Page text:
Jews & Sports

from Big Mo's Sports Desk

The Omri Casspi-Tamir Goodman Team

Most of the 130 kids at the Omri Casspi basketball camp in Cleveland are not particularly gifted athletes. They are at the basketball camp mainly to meet their idol, Omri Casspi, the first Israeli to play in the NBA.

The 6 foot 3, red-headed, red-bearded camp director motions for the NBA pro to address the eager group of young Jewish basketball fans, but instead of talking about his own accomplishments, Casspi begins with a speech about the camp director.

That's because the latter is none other than Tamir Goodman, the high-school basketball phenom nicknamed the "Jewish Jordan," whose professional basketball career fizzled early. "I don't know how many of you guys know this," Casspi tells the kids. "But I played against Tamir in Israel. What stood out to me then-and what stands out to me now-is how humble he was. He always had his legs on the ground, and he knew at all times who he was," he says. "You have a lot to learn from Tamir.

(photo source: Cleveland Jewish News)

Thirteen years ago, when he was 17, Goodman was famous for the combination of his amazing shooting touch and his yarmulke. Touted in the pages of Sports Illustrated and profiled on ESPN, the Orthodox Jewish high-school student was an icon for every aspiring Jewish athlete. Sportscasters spent hours of airtime forecasting his future, prophesying that the Orthodox Jew could become one of the NCAA's best players. But having "Jordan" attached to your name is a burden to bear, especially for a skinny teenager whose shoulder muscles had not yet fully developed-and whose talent might never live up to others' stratospheric expectations. And for an athlete just as committed to God as to the game, it can be nearly impossible to reach the upper echelons of a sport that demands your attention and focus seven days a week, with no time off for Shabbat. In Goodman's case, it was.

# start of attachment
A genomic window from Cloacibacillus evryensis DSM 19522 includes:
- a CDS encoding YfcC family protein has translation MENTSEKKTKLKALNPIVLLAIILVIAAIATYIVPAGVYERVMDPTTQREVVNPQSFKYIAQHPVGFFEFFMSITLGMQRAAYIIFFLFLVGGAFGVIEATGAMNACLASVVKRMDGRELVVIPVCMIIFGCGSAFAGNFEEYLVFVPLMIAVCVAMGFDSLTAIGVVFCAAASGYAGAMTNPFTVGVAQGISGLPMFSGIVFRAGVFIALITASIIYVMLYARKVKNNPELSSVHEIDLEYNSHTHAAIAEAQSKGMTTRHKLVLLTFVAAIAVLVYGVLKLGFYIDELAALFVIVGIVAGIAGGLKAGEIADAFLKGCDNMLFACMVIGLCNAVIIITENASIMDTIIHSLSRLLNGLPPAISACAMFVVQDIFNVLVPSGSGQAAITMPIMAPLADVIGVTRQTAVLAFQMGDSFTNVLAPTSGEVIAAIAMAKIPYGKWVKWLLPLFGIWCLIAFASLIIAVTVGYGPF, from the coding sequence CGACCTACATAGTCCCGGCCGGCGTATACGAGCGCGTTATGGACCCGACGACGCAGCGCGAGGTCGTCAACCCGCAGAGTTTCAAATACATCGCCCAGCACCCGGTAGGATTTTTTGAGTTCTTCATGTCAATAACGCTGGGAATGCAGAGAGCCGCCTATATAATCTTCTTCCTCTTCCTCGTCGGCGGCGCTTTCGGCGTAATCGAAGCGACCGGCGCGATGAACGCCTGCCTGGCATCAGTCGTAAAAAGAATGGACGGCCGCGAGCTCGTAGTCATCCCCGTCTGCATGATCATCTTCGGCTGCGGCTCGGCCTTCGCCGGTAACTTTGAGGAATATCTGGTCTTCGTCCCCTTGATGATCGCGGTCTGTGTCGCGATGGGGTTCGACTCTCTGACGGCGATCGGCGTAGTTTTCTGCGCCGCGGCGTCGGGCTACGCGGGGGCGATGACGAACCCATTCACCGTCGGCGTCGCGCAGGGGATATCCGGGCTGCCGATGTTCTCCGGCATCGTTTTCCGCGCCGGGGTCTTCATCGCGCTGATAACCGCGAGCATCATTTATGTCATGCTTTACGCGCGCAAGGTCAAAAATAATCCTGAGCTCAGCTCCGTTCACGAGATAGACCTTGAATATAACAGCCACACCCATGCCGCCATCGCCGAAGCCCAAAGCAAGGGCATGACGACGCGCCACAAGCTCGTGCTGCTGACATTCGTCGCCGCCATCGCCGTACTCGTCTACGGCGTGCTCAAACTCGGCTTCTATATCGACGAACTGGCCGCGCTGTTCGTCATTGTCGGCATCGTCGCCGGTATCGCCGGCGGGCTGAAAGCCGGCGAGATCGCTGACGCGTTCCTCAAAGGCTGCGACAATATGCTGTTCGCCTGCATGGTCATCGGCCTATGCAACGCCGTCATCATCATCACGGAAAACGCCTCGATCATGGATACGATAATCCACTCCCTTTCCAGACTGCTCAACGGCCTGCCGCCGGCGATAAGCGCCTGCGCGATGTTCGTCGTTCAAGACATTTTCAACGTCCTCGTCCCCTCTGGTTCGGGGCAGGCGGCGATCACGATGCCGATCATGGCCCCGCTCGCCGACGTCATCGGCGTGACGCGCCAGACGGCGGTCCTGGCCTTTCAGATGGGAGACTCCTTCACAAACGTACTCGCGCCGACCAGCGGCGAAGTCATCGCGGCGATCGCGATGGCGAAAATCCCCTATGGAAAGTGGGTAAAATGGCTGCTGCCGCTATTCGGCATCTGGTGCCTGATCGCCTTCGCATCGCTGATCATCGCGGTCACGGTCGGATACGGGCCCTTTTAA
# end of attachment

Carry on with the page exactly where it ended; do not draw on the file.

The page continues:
At the same time that Goodman was being touted in the pages of American sports magazines, a tall, slightly overweight, secular Israeli teenager named Omri Casspi was challenging neighborhood kids to pick-up games on a public basketball court near Tel Aviv. Far from the glare of cameras and reporters, Casspi was able to develop from awkward second-stringer on Maccabi Tel Aviv, the premier team in Israel, in 2005, into the country's best-known athlete and a starter on the Sacramento Kings in 2009.

Despite their different trajectories, however, Casspi and Goodman would discover they had more in common than they realized. They would share the same agent, Steven Heumann; the same team uniform, Maccabi Tel Aviv; and then, in 2011, the same Cleveland area code. Though geography brought the two together, their shared experiences are what united them. When Casspi started faltering on the court, it was Goodman who could relate, bringing the star closer to Judaism and grounding him in his roots. And Goodman, who'd lost much of his connection to professional basketball, found a second wind supporting his friend.

"I believe we were brought together to help each other," Goodman says.

Even before Casspi's star was rising in Israel, Goodman was facing setbacks. Before the school year started, the basketball coach at the University of Maryland told him that if he wanted adequate playing time, he'd have to participate in practices and games on Shabbat after all. Unwilling to compromise his religious practice, Goodman instead enrolled at Towson University, where the coaching staff would accommodate his schedule. Saturday games were held after sundown, once Shabbat was over, and Friday night and Saturday practices were canceled. That year, Towson went 12-and-17, with Goodman starting most games. Maryland won the national title.

In the summer of 2002 Goodman signed a 3-year contract with Maccabi Tel Aviv, where games never conflicted with Shabbat. Injuries and rusty skills, however, plagued Goodman on the team. During his first season, he was sent to play with Maccabi Giva't Shmuel, a team of veterans who wouldn't retire, but who had a penchant for amazing upsets, unexpectedly making it to the Israel Cup Championship in 2003. The 2005 game against Casspi's Maccabi Tel Aviv squad wouldn't be one of them.